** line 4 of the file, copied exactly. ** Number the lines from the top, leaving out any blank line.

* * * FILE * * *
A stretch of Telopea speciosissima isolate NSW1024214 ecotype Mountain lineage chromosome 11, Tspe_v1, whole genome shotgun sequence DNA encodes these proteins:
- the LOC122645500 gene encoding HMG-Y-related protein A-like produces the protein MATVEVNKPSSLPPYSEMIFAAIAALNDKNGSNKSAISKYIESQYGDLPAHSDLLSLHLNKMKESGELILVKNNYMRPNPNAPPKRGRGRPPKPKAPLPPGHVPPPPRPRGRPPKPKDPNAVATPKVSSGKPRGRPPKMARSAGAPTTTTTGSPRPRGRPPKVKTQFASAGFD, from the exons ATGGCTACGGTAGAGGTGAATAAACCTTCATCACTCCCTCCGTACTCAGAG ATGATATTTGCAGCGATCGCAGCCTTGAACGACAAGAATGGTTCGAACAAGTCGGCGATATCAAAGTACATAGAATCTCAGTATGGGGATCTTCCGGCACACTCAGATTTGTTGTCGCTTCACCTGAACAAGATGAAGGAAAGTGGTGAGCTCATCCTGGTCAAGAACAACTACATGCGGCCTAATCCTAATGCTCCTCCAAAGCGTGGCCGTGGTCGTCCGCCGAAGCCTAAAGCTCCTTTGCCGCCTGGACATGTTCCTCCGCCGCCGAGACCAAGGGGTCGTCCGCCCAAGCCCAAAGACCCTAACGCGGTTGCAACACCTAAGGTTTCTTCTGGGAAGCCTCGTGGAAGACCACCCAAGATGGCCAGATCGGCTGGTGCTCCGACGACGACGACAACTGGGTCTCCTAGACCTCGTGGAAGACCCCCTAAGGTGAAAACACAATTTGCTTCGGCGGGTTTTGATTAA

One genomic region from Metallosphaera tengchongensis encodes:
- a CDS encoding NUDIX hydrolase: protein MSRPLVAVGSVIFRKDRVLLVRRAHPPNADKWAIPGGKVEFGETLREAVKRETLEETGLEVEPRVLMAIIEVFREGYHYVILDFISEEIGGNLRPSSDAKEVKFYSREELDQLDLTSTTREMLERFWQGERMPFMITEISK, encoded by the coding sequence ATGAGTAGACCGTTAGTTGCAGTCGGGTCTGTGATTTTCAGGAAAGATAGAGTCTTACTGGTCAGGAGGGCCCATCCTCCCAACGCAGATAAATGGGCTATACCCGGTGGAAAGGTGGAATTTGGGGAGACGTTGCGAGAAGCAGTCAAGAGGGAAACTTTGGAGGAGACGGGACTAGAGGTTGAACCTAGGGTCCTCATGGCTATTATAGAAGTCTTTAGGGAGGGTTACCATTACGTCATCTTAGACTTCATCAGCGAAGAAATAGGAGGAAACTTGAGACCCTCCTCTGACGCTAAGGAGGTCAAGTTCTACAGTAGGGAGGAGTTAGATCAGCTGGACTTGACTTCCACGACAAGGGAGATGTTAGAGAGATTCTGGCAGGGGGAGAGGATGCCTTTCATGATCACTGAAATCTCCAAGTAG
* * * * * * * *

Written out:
- a CDS encoding NUDIX hydrolase: protein MSRPLVAVGSVIFRKDRVLLVRRAHPPNADKWAIPGGKVEFGETLREAVKRETLEETGLEVEPRVLMAIIEVFREGYHYVILDFISEEIGGNLRPSSDAKEVKFYSREELDQLDLTSTTREMLERFWQGERMPFMITEISK, encoded by the coding sequence ATGAGTAGACCGTTAGTTGCAGTCGGGTCTGTGATTTTCAGGAAAGATAGAGTCTTACTGGTCAGGAGGGCCCATCCTCCCAACGCAGATAAATGGGCTATACCCGGTGGAAAGGTGGAATTTGGGGAGACGTTGCGAGAAGCAGTCAAGAGGGAAACTTTGGAGGAGACGGGACTAGAGGTTGAACCTAGGGTCCTCATGGCTATTATAGAAGTCTTTAGGGAGGGTTACCATTACGTCATCTTAGACTTCATCAGCGAAGAAATAGGAGGAAACTTGAGACCCTCCTCTGACGCTAAGGAGGTCAAGTTCTACAGTAGGGAGGAGTTAGATCAGCTGGACTTGACTTCCACGACAAGGGAGATGTTAGAGAGATTCTGGCAGGGGGAGAGGATGCCTTTCATGATCACTGAAATCTCCAAGTAG